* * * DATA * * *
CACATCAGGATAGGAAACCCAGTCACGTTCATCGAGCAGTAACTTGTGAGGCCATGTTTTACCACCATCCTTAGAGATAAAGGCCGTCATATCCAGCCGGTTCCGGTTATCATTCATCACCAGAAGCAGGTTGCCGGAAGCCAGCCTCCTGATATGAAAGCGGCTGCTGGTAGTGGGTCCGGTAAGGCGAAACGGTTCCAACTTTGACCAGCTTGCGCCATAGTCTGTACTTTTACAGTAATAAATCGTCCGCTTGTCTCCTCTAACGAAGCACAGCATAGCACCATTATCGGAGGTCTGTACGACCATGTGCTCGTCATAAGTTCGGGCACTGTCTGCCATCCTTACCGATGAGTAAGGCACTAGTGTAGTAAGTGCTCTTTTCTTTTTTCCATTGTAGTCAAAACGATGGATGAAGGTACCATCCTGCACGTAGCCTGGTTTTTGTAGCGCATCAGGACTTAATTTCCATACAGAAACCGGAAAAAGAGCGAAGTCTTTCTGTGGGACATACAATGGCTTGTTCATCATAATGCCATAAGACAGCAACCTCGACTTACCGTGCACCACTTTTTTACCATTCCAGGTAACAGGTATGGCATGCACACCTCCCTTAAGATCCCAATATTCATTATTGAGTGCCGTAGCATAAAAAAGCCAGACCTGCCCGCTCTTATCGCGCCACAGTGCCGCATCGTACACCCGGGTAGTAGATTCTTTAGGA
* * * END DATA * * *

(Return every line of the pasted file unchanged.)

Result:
CACATCAGGATAGGAAACCCAGTCACGTTCATCGAGCAGTAACTTGTGAGGCCATGTTTTACCACCATCCTTAGAGATAAAGGCCGTCATATCCAGCCGGTTCCGGTTATCATTCATCACCAGAAGCAGGTTGCCGGAAGCCAGCCTCCTGATATGAAAGCGGCTGCTGGTAGTGGGTCCGGTAAGGCGAAACGGTTCCAACTTTGACCAGCTTGCGCCATAGTCTGTACTTTTACAGTAATAAATCGTCCGCTTGTCTCCTCTAACGAAGCACAGCATAGCACCATTATCGGAGGTCTGTACGACCATGTGCTCGTCATAAGTTCGGGCACTGTCTGCCATCCTTACCGATGAGTAAGGCACTAGTGTAGTAAGTGCTCTTTTCTTTTTTCCATTGTAGTCAAAACGATGGATGAAGGTACCATCCTGCACGTAGCCTGGTTTTTGTAGCGCATCAGGACTTAATTTCCATACAGAAACCGGAAAAAGAGCGAAGTCTTTCTGTGGGACATACAATGGCTTGTTCATCATAATGCCATAAGACAGCAACCTCGACTTACCGTGCACCACTTTTTTACCATTCCAGGTAACAGGTATGGCATGCACACCTCCCTTAAGATCCCAATATTCATTATTGAGTGCCGTAGCATAAAAAAGCCAGACCTGCCCGCTCTTATCGCGCCACAGTGCCGCATCGTACACCCGGGTAGTAGATTCTTTAGGA